Take them home and pot them, grow your seedlings,
    carefully plant them back where they belong
    and even if you do not see your reward,
    the trees will be there for someone. Someday.

    Sue Littleton

    2:46 PM  
    Anonymous Anonymous said...

    I’ve been writing to Laurie Dries and suggested that the city consult with USFWS about the trees. Today she told me that USFWS has requested a mitigation plan for tree removal from the city under the 10A permit for the BS Salamander.
    This will hopefully slow the process down, and the city will have to mitigate the intended damage to the habitat.

    I’ll be at the meeting tonight, with signs.


    2:46 PM  
    Anonymous Anonymous said...

    letter to env board --

    I don't care if Austin stays weird but by golly, I hope it stays treed.
    We NEED those trees near Barton Springs and everywhere else they are in
    somebody's way. Pile some manure around them and prune them and I betcha
    they will be healthy for a long long time. Ask Malcolm Beck; he saved a
    sick pecan tree that way a long time ago.

    Marge Wood


    8:06 PM  
    Anonymous Anonymous said...

    another poem from Ed Seymour


    My poem
    Was in response to three things
    While not an arborist myself
    I grew up on land of 60 acres hardwood forest

    Went to camp to learn to identify trees
    Learned the essentials in how to care for them
    So the three reasons for my poem

    Hearing of wasted tax payer money
    Walking to Barton Springs from my home and seeing ribbons around majestic trees
    Personal experience with wood pirates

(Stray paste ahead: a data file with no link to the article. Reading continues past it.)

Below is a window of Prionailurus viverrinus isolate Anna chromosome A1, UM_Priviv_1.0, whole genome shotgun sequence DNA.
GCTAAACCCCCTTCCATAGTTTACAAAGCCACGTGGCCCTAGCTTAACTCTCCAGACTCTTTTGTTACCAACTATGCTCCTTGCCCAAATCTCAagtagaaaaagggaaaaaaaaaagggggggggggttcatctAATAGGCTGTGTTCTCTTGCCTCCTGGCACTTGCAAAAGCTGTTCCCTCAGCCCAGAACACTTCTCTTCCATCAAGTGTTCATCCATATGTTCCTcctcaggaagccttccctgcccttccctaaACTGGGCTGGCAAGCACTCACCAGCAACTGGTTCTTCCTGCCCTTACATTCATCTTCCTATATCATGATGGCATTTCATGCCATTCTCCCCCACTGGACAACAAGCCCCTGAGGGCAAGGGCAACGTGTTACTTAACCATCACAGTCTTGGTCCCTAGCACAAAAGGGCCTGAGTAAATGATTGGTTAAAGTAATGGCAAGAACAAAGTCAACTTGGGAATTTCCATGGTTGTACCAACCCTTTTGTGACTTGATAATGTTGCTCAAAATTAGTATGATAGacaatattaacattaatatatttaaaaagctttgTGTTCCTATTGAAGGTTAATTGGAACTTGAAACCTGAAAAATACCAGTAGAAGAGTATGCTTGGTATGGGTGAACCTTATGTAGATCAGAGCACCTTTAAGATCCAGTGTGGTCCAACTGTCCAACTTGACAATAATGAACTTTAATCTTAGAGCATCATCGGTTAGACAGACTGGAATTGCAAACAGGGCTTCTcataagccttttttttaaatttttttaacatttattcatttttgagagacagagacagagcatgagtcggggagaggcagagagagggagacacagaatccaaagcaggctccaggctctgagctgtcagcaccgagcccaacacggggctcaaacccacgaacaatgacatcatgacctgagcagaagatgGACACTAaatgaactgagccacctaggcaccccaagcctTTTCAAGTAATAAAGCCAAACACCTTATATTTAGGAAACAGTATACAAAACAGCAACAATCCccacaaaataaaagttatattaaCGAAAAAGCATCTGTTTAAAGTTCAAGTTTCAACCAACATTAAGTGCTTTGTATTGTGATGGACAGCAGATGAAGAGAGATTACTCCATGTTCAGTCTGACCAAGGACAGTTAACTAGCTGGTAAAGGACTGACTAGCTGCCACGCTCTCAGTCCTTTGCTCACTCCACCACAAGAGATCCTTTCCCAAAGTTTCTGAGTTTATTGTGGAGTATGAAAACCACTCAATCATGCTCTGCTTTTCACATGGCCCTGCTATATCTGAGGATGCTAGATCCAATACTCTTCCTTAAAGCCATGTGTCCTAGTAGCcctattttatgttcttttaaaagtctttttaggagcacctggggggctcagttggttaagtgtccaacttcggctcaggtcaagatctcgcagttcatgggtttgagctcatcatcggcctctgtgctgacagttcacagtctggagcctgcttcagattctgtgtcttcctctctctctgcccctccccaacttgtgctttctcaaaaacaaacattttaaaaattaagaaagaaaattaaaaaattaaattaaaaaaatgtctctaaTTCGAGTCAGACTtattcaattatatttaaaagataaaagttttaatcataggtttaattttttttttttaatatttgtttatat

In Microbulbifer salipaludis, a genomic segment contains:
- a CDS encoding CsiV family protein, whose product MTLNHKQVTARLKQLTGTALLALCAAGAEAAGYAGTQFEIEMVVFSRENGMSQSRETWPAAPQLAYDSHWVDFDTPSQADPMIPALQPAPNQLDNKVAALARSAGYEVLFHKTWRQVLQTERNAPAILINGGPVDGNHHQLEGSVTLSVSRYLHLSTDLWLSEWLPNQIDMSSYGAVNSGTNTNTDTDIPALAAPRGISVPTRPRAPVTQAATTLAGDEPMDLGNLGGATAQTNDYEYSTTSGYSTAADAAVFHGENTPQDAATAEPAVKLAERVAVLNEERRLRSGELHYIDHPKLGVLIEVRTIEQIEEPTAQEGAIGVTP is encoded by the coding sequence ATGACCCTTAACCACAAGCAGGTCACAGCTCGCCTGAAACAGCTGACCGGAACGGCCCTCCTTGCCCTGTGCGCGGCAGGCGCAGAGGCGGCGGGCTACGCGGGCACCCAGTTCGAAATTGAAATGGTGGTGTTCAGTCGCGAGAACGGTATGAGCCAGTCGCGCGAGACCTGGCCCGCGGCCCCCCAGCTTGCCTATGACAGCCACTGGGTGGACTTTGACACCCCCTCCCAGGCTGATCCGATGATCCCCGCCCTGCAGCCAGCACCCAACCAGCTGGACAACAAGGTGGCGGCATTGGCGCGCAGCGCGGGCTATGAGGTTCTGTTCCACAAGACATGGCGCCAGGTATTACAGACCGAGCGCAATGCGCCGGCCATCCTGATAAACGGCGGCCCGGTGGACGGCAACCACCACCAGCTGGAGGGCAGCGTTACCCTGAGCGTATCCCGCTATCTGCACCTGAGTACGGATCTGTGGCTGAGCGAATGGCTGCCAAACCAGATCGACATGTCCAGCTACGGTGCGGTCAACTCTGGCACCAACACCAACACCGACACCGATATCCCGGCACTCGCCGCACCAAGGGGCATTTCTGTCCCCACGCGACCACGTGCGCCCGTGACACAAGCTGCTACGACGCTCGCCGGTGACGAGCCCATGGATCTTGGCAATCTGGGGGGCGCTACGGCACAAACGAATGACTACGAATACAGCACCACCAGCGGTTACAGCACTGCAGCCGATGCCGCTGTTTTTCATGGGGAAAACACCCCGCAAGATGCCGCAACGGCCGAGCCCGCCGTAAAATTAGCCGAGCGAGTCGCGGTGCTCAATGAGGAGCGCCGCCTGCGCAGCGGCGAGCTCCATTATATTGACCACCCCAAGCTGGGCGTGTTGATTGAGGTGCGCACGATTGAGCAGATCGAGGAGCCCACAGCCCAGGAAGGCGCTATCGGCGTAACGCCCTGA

While I am not here to say
    Pecan are not sick
    I would not say
    Nothing could be done to save them

    Based on the size of these trees
    I know many folks will try to say Cut Them
    Allow them to dispose of them
    And find themselves richer by tens of thousands per tree

    If real tree folks say
    Time for them to go
    I say
    Careful selection of the folks who do it is essential

    My guess is
    These trees may need some TLC
    To remain
    For years to come.

    Ed Seymour

    9:05 PM  
    Anonymous Anonymous said...

    After letters from PARD director, Sara Hensley, and from Parks Board Chr, Linda Guerrero saying tonite's Parks Board would include a public hearing about trees, they cut us off at 10 speakers. Go Figure. Future meetings below. We need to be sure they let us speak.

    Dear Ms. Hensley and Ms Guerrero,

    I think some good information came out tonite, and I like the approach Ms. Hensley articulates about gathering as many experts as you can find to share ideas about how to save as many trees as possible.

    The people who came to tonite's PARD board expecting to be able to speak and then were subjected to several hours of other presentations and then not allowed to speak I think had reason to be disconcerted.

    I have attached two notes, one from Ms. Hensley's staff and another from Ms. Guerrero saying the public would be allowed to give input at this meeting tonight.

    I wish the Parks board had let people have their say. There were lots of interested and articulate people in the room that were cut. I think the audience was fairly polite considering these two notices that they would be allow to speak turned out to be wrong. People are busy in Austin, I know I am, and when they give of their time to attend a board or commission hearing, I think they should be allowed to speak.

    There's probably an open meetings regulation about this too.


    Susan Bright
    poet, publisher, Plain View Press
    board member Save Barton Creek Association
    Barton Springs Swimmer

    From: "Parks, Admin"
    Date: Tue, 28 Apr 2009 09:22:15 -0500
    To: Karen Kreps
    Subject: RE: Parks - Save the trees at Barton Springs!!!

    DearMs Kreps,

    On behalf of the Sara Hensley, Director of the Parks and Recreation
    Department, I am responding to your concerns regarding the potential